European markets have opened lower, with the FTSE 100 trading just below the flatline, as the pound weakens against the euro and the US dollar following weak UK GDP figures.
Aviva (LSE:AV.) has jumped towards the top of the UK blue chip index after announcing an £800 million divestment of its Singlife joint venture. And the housebuilders like Persimmon (LSE:PSN) and Taylor Wimpey (LSE:TW.) are also outperforming after Redrow (LSE:RDW) reported full-year underlying profit before tax which came in ahead of analysts’ expectations, lifting its shares.
Oil is trading near 10-month highs following an upbeat assessments on the market from OPEC and the EIA as well as supply concerns in Libya following severe flooding there, offsetting a weak demand backdrop. All eyes are on the latest US inflation figures due later today with core CPI seen falling to 4.3% in August versus 4.7% in July.
The UK economy shrank by 0.5% in July, logging the steepest drop since December. It reverses growth of 0.5% in the previous month and represents a miss versus economist expectations for a drop of 0.2%. The UK’s dominant services sector saw particular weakness, driven by a slide in human health activities as doctors’ strikes weighed on economic activity. Other industrial action among teachers and rail staff also hurt the economy. Wet weather conditions dampened construction and retail spending as consumers spent more time indoors rather than shopping on the high street. Offsetting an even steeper slide in GDP was a busy summer of sporting events and theme park family visits to entertain kids during the school holidays.
Today’s figures are a harsh reality check after the jump in GDP in June as well as the ONS’s recent upward revisions for the UK’s post pandemic recovery. Economists including those at the Bank of England are weighing up cooling inflation and strong wage growth on the plus side, against an uptick in the unemployment rate, disappointing PMI readings and sluggish retail sales on the downside.
As a general election looms, Chancellor Jeremy Hunt is trying to paint an optimistic picture, saying there are ‘many reasons to be confident about the future’. However many are feeling less rosy as ongoing inflationary pressures and rising interest rates raise the risk of a shallow recession this year. Markets appear to be taking a pessimistic stance, with the FTSE 100, FTSE 250, and the pound trading in the red.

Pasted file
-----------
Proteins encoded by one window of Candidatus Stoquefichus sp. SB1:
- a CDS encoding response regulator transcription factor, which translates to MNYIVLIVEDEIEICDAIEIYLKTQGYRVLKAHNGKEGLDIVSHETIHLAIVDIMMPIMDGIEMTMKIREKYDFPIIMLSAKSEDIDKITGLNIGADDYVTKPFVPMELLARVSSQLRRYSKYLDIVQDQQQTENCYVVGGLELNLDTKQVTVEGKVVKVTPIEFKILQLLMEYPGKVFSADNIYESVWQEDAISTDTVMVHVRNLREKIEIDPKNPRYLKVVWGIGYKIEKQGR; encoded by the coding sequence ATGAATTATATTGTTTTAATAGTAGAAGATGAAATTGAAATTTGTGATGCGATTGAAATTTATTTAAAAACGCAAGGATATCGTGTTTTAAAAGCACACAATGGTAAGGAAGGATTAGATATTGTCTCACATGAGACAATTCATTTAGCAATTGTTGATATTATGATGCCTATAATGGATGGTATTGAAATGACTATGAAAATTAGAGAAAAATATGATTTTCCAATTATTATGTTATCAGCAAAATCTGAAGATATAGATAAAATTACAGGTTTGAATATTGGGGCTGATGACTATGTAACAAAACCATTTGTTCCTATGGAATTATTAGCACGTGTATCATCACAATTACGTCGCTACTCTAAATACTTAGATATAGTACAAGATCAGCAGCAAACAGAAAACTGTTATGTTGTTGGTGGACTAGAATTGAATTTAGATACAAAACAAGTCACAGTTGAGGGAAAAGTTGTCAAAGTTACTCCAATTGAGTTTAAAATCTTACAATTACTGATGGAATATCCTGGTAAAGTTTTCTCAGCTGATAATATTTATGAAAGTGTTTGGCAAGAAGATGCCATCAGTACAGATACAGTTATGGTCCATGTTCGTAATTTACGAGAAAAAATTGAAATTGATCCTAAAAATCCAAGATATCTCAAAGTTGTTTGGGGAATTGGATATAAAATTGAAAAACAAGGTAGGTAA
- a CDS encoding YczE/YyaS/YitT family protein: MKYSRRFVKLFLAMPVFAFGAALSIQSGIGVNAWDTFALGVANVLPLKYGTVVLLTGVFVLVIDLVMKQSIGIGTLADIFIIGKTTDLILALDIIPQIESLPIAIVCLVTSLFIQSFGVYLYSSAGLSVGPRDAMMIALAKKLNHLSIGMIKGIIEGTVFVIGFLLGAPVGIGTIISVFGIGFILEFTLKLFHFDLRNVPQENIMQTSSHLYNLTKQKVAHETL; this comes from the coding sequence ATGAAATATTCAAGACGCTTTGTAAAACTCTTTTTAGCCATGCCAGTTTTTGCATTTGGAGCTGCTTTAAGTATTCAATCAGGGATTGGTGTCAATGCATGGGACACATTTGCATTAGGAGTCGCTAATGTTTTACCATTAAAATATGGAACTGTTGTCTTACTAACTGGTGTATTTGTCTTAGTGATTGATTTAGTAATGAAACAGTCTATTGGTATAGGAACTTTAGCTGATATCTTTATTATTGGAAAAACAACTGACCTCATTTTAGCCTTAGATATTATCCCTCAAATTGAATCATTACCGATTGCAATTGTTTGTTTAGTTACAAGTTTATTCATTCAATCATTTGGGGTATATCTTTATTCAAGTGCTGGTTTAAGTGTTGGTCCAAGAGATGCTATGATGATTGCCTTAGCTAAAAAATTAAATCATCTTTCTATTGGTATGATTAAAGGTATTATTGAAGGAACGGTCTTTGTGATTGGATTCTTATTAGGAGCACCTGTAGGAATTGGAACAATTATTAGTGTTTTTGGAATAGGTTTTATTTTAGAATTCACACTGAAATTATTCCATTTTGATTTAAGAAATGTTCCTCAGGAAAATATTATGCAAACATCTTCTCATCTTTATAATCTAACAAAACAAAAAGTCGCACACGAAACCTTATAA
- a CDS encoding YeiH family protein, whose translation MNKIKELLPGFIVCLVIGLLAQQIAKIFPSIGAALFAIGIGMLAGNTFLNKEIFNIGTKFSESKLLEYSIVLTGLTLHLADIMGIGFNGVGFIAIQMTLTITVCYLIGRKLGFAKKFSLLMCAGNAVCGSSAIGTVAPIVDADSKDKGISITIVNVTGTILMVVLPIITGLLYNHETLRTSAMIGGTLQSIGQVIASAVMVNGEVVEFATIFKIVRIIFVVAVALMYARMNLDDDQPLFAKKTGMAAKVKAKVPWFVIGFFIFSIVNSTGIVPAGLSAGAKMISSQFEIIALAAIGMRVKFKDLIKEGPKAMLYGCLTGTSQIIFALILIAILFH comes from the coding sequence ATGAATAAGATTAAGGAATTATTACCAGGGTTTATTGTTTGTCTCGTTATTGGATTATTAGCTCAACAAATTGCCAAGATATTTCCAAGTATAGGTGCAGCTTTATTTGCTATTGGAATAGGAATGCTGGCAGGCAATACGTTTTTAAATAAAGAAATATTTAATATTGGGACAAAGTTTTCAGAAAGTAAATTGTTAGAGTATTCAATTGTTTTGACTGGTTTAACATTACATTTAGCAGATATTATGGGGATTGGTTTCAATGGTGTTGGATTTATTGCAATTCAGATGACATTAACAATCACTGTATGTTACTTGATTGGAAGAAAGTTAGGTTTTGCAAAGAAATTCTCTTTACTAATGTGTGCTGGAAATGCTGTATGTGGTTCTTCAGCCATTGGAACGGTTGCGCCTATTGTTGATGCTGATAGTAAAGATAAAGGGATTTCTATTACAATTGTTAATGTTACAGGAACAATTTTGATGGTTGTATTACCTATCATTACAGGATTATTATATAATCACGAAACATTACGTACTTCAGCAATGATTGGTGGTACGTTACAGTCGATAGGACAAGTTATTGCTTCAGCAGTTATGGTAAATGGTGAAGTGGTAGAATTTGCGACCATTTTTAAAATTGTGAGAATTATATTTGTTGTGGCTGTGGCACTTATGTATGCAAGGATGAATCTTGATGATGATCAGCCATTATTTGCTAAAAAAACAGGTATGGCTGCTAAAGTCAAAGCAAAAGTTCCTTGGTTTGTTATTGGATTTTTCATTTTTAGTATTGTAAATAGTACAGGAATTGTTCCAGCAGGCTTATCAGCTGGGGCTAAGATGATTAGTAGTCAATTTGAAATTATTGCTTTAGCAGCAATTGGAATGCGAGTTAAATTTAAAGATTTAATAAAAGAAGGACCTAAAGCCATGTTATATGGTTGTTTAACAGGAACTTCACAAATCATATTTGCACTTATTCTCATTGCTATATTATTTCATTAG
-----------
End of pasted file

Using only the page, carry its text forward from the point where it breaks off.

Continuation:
Industria De Diseno Textil SA Share From Split (XMAD:ITX) (Inditex) reported a 40% increase in first-half profit to 2.5 billion euros on sales up 13.5% to 16.9 billion euros. However, the owner of the Zara fashion chain expects a negative currency impact of -3.5% this year, bigger than analysts had pencilled in at -2.5%.
Inditex continues to deliver strong sales despite a weakening consumer, a trimmed down store estate, and higher prices, which have allowed the business to preserve margins in the face of inflationary cost pressures. It has also invested in in-store technology to improve checkout speeds and to reduce shoplifting. And it boasts a flexible pricing strategy that can respond to consumer demand.
However, a stronger euro is key headwind to watch, resulting in a larger downward FX impact than expected, weighing on shares today. Other concerns for the second half include the potential for weaker consumer demand and lower prices which could negatively impact earnings.
Despite this, shares are still sharply higher so far this year, making Inditex a standout winner in sector this year.
Redrow reported full-year underlying profit before tax of £395 million, beating analysts’ expectations for £367 million, albeit a drop from last year. Chairman Richard Akers said ‘the market did partially recover in spring 2023’.
There’s no denying that housebuilders are facing a difficult combination of rising interest rates, cooling house prices and softer demand. But Redrow managed to outpace lowered expectations thanks to a better-than-expected spring season and an ongoing shortage of housing supply. Looking ahead, profitability and build targets are likely to come under pressure next year with Redrow forecasting a tough fiscal 2024. But any signs that interest rates could be cut as inflation and the wider economy cool, could help support the sector.
Redrow is up around 3% so far this year, lagging housebuilders like Vistry Group (LSE:VTY), Taylor Wimpey and Bellway (LSE:BWY) but outperforming Persimmon, which is heavily exposed to first-time buyers, highlighting the mixed fortunes across the sector.
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